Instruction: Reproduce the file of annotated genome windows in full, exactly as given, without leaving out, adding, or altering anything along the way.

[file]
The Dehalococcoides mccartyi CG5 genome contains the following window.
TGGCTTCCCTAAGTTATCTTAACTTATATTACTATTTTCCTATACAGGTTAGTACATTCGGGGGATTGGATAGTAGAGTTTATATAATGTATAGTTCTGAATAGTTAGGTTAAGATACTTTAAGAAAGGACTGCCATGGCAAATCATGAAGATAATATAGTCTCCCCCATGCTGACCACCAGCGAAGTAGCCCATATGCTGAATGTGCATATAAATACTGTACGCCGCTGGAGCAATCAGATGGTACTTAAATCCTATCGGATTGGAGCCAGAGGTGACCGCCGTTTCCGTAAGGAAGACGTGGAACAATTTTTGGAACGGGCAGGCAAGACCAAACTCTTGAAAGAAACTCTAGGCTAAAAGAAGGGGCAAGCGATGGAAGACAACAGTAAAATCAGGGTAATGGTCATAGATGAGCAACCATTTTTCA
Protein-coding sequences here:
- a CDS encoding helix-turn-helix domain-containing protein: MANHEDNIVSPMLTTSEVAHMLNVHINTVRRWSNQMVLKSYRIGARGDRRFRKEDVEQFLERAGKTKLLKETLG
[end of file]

The Dehalococcoides mccartyi CG5 genome contains the following window.
TGGCTTCCCTAAGTTATCTTAACTTATATTACTATTTTCCTATACAGGTTAGTACATTCGGGGGATTGGATAGTAGAGTTTATATAATGTATAGTTCTGAATAGTTAGGTTAAGATACTTTAAGAAAGGACTGCCATGGCAAATCATGAAGATAATATAGTCTCCCCCATGCTGACCACCAGCGAAGTAGCCCATATGCTGAATGTGCATATAAATACTGTACGCCGCTGGAGCAATCAGATGGTACTTAAATCCTATCGGATTGGAGCCAGAGGTGACCGCCGTTTCCGTAAGGAAGACGTGGAACAATTTTTGGAACGGGCAGGCAAGACCAAACTCTTGAAAGAAACTCTAGGCTAAAAGAAGGGGCAAGCGATGGAAGACAACAGTAAAATCAGGGTAATGGTCATAGATGAGCAACCATTTTTCA
Protein-coding sequences here:
- a CDS encoding helix-turn-helix domain-containing protein: MANHEDNIVSPMLTTSEVAHMLNVHINTVRRWSNQMVLKSYRIGARGDRRFRKEDVEQFLERAGKTKLLKETLG